• Teaching staff at publishing programmes

Research questions:

  1. Can modern publishing studies produce modern publishers?
  2. Can these studies prepare students for a future in publishing?
  3. Can students at the undergraduate and graduate levels of the publishing studies gain competencies they need to compete in a confusing world of digital authors and electronic books?
  4. To create a new, ideal publishing course in Croatia, can we simply copy global trends or is it better to create something of our own?

The hypothesis of the paper is that scholars involved in teaching at the publishing courses at the top universities around the world have a background in publishing business. So, can they prepare their students for the future; can their students gain competencies they need to compete in a confusing world of digital authors and electronic books?

Methods

The research methods used were content analysis and comparison. Research sample (see Appendix 1) included 36 university publishing programmes at the undergraduate and graduate level worldwide (24 MA, 12 BA). The research sample was limited mainly to the English-speaking countries. In most non-English-speaking countries, it was difficult to analyse the programme curriculum in the native language because the programme and course description did not exit.

In the data gathering phase, a customized web application was used for content analysis. The application has three main sections: a list of websites to evaluate, a visual representation of the uploaded website and a list of characteristics grouped by categories for quantifying data. The proposed customized IT tool allows the data to be exported to a widely-supported MS Excel format for further analysis. The web application was built using agile software development method on a LAMP stack and it is available online (URL: http://oziz.ffos.hr/epub/JosipaDoktorat/index.php).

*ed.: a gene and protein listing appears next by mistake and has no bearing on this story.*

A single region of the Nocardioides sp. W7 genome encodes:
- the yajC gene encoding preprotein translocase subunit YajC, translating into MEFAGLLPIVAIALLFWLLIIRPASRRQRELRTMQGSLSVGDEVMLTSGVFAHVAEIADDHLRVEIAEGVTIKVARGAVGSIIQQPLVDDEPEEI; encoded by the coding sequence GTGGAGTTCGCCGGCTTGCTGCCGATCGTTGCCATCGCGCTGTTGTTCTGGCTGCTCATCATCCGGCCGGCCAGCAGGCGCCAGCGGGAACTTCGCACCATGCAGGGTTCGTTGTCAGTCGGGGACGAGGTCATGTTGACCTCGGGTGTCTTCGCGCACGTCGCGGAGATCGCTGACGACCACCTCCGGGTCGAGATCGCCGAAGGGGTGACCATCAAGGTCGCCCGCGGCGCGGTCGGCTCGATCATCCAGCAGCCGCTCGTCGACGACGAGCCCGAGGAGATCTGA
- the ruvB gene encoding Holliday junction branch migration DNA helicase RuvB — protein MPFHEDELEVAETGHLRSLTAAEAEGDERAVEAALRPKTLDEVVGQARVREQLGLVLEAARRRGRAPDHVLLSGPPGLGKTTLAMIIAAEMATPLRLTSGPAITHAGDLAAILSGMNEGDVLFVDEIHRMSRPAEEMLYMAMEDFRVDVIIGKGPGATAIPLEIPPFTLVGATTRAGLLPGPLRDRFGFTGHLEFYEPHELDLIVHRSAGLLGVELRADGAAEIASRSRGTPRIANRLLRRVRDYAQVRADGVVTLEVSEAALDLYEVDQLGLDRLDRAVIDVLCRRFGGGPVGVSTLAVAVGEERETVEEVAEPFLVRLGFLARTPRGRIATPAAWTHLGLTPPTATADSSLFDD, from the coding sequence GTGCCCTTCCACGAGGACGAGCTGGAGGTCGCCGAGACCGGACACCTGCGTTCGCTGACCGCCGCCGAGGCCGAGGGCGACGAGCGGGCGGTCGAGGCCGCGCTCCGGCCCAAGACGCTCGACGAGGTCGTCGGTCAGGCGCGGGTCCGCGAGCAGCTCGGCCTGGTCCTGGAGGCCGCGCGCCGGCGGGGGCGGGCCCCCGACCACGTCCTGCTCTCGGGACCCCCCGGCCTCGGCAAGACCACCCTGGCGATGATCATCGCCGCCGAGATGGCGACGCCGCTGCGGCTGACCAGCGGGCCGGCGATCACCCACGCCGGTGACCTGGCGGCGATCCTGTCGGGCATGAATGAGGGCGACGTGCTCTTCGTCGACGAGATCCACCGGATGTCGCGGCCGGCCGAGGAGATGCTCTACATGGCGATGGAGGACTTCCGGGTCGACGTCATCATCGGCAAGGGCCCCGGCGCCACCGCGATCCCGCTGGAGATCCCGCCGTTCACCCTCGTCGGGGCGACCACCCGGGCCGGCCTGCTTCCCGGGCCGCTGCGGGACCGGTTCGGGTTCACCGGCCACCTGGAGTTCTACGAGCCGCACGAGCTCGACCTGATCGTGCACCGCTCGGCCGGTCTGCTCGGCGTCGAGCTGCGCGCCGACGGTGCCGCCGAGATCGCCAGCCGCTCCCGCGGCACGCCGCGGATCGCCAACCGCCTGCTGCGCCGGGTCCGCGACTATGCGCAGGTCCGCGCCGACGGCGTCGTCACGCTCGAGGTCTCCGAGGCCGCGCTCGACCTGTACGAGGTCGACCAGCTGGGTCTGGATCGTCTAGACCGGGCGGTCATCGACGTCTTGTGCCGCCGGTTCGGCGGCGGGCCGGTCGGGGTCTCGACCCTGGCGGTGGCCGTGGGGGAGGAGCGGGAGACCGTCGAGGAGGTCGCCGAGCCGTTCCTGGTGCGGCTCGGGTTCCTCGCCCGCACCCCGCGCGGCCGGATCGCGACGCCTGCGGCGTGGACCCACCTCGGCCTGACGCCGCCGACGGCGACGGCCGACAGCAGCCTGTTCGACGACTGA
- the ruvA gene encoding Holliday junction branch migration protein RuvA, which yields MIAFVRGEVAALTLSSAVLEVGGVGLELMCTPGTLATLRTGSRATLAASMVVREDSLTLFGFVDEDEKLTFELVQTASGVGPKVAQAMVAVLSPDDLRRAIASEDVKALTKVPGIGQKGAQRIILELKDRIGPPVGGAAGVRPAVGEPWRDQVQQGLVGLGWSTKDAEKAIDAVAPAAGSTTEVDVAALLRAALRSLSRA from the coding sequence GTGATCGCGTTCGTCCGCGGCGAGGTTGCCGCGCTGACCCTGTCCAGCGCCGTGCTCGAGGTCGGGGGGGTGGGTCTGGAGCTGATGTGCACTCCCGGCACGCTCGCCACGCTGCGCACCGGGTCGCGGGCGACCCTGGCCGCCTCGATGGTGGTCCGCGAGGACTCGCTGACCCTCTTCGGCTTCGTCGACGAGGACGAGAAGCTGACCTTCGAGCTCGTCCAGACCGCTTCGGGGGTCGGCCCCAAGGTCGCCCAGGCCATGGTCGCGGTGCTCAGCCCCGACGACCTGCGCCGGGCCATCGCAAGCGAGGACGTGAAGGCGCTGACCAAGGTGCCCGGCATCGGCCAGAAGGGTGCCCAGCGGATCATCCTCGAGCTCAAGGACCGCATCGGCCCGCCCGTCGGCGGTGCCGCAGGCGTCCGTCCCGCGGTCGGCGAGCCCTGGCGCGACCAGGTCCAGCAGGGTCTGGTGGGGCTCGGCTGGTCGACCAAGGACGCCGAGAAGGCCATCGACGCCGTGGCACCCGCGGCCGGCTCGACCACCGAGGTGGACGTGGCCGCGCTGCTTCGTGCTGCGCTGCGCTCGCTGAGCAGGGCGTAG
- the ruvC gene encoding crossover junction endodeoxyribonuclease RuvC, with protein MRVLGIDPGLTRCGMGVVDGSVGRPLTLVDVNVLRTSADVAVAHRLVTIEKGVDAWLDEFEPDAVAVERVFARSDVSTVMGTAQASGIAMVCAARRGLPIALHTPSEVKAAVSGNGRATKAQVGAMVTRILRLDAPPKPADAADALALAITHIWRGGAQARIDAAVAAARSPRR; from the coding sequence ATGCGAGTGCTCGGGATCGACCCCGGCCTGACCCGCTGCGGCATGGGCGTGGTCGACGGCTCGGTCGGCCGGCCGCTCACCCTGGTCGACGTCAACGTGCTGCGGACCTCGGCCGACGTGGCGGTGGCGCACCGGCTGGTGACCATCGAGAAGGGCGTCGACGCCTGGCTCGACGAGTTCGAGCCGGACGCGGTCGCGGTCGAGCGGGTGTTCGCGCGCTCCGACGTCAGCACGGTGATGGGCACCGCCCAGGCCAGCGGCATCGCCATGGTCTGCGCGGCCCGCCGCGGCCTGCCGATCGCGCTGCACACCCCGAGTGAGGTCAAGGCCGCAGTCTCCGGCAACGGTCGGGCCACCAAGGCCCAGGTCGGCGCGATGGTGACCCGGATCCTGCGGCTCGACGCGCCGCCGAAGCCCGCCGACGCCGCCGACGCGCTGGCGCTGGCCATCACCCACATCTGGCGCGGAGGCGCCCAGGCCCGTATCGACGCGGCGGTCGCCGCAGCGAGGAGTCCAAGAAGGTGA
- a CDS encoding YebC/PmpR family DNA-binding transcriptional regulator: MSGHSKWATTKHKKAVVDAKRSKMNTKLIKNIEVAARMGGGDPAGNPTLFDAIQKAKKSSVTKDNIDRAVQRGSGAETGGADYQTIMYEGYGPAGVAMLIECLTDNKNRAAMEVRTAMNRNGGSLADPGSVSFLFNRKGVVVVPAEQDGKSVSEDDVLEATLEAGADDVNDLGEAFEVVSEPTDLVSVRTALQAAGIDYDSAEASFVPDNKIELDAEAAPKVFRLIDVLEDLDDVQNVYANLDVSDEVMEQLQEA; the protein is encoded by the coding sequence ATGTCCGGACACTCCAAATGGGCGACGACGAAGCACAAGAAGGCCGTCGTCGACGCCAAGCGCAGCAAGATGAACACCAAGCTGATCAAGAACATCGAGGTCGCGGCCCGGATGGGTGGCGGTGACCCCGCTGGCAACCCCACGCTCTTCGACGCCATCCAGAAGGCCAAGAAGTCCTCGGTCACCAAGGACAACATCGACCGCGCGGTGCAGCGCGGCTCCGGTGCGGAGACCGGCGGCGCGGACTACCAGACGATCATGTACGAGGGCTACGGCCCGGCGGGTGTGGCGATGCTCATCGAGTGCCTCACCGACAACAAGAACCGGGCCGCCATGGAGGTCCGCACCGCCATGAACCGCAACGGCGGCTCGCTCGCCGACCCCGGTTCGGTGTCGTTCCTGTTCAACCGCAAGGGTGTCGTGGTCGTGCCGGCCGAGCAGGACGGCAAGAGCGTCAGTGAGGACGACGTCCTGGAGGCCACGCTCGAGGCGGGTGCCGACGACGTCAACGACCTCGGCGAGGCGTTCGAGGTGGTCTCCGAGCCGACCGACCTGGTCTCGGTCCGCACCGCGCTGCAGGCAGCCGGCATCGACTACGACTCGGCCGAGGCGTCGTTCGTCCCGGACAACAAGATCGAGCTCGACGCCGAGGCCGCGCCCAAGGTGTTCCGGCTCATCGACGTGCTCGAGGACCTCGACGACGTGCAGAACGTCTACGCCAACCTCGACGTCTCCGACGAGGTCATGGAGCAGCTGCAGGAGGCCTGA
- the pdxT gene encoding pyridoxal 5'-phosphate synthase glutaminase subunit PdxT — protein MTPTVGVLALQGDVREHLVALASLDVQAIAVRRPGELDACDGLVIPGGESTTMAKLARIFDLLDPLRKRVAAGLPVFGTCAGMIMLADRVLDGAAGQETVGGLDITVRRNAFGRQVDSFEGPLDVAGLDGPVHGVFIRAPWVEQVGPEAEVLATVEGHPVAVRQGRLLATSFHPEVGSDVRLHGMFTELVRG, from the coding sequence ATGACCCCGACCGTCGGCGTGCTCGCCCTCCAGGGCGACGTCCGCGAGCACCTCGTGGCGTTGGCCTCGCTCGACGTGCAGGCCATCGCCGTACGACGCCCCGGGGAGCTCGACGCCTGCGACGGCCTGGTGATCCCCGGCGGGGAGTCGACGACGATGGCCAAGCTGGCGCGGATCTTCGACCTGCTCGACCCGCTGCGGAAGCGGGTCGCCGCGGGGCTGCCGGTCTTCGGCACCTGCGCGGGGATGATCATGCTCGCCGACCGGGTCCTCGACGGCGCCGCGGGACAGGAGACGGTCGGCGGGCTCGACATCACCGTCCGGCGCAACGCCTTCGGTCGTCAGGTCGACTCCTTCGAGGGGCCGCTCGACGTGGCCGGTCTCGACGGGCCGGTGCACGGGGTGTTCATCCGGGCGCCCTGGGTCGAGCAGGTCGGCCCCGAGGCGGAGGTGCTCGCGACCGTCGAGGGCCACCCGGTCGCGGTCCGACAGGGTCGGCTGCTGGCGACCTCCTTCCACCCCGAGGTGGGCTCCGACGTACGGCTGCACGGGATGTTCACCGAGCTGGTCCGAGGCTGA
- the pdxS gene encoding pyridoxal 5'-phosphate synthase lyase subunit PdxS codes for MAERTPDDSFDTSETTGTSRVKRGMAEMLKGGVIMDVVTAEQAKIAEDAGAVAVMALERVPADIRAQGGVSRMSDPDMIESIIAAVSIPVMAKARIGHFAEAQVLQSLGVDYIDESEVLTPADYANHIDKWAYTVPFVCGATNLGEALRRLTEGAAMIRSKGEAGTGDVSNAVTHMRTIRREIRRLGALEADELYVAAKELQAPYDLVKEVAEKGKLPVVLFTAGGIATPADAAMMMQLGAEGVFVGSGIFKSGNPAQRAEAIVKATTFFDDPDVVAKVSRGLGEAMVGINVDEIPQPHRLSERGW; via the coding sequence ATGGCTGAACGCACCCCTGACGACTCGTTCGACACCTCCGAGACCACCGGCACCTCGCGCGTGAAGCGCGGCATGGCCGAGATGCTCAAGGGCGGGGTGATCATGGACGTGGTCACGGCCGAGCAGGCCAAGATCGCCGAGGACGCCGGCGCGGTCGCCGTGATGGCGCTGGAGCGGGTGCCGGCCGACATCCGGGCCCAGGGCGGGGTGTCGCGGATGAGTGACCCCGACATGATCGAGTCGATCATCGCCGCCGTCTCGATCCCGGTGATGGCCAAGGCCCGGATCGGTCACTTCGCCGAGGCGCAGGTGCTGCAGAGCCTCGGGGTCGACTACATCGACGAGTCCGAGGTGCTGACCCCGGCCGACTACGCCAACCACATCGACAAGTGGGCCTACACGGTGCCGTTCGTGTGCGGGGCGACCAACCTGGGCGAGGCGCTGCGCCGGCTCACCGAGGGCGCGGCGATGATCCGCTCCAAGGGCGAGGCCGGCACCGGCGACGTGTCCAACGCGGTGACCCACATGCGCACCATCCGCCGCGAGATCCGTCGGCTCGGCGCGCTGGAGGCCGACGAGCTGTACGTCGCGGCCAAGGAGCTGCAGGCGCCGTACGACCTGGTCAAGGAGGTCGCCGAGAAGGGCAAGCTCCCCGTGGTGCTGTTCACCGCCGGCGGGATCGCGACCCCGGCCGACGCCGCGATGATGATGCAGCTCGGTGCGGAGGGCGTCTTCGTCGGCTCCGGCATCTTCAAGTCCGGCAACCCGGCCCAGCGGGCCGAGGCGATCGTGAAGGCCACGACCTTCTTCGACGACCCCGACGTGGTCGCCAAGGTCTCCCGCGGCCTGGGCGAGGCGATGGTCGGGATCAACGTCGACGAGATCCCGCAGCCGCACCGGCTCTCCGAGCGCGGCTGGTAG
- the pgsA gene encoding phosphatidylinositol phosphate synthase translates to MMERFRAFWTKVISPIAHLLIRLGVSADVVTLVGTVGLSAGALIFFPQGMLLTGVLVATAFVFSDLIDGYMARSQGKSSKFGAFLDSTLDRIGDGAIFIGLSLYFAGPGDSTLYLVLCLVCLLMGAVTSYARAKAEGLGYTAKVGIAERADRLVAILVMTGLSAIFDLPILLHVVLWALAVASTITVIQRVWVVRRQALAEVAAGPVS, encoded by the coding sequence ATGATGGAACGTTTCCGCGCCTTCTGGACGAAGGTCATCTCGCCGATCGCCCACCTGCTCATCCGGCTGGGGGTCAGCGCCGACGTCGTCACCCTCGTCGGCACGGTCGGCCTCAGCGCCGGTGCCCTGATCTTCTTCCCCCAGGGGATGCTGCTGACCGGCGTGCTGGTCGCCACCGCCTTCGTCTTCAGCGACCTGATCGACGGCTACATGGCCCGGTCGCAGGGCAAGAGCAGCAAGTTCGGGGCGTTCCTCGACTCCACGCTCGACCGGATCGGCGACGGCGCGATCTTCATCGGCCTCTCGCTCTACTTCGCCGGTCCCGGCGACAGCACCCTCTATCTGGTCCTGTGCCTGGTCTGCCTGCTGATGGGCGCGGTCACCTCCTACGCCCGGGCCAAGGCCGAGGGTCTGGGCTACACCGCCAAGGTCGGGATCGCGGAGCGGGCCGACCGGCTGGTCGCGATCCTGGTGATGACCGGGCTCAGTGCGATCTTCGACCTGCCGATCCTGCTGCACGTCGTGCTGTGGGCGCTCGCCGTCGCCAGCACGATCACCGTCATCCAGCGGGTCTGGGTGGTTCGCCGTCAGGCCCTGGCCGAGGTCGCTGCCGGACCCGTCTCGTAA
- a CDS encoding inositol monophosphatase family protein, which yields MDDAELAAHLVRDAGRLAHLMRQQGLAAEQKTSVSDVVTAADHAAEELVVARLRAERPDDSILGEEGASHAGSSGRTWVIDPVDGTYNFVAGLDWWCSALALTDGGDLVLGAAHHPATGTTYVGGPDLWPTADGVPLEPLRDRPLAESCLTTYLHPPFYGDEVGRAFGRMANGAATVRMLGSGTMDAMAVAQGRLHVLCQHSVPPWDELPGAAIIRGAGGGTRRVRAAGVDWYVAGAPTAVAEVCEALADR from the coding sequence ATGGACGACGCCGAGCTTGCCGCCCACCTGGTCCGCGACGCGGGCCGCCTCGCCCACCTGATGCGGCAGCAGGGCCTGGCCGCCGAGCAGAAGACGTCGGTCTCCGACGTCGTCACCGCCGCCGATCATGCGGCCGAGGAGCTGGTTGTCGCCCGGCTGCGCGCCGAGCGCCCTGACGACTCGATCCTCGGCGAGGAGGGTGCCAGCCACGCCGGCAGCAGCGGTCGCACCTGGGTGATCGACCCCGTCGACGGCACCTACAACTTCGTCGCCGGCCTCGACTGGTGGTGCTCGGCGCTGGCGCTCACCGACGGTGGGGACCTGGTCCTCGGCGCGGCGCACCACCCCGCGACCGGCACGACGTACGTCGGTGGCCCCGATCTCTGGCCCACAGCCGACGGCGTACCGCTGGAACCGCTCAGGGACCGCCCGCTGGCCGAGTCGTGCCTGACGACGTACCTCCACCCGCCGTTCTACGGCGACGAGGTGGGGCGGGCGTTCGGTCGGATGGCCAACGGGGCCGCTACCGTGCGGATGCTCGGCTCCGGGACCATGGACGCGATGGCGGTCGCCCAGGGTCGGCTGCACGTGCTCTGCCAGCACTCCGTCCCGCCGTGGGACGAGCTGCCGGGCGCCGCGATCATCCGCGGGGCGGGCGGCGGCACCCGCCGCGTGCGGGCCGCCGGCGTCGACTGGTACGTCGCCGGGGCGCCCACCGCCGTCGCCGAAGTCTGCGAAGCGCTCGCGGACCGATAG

The following categories for validation were entered in the application:

  • Course Curriculum - BA Studies
  • Course Curriculum - MA Studies
  • Staff - Academic position
  • Staff - Academic Title
  • Staff - Professional Background
  • Study - Course
  • Study - Name
  • Study - Title

Research results and discussion

Publishing Studies

Publishing programmes from the research sample are generally referred to as “publishing studies” (20). Some of them are named “Publishing and Editing”, “Publishing and Writing”, “Publishing, Editing and Writing”, “Book Editing”, “Book Publishing”, etc. (Table 1)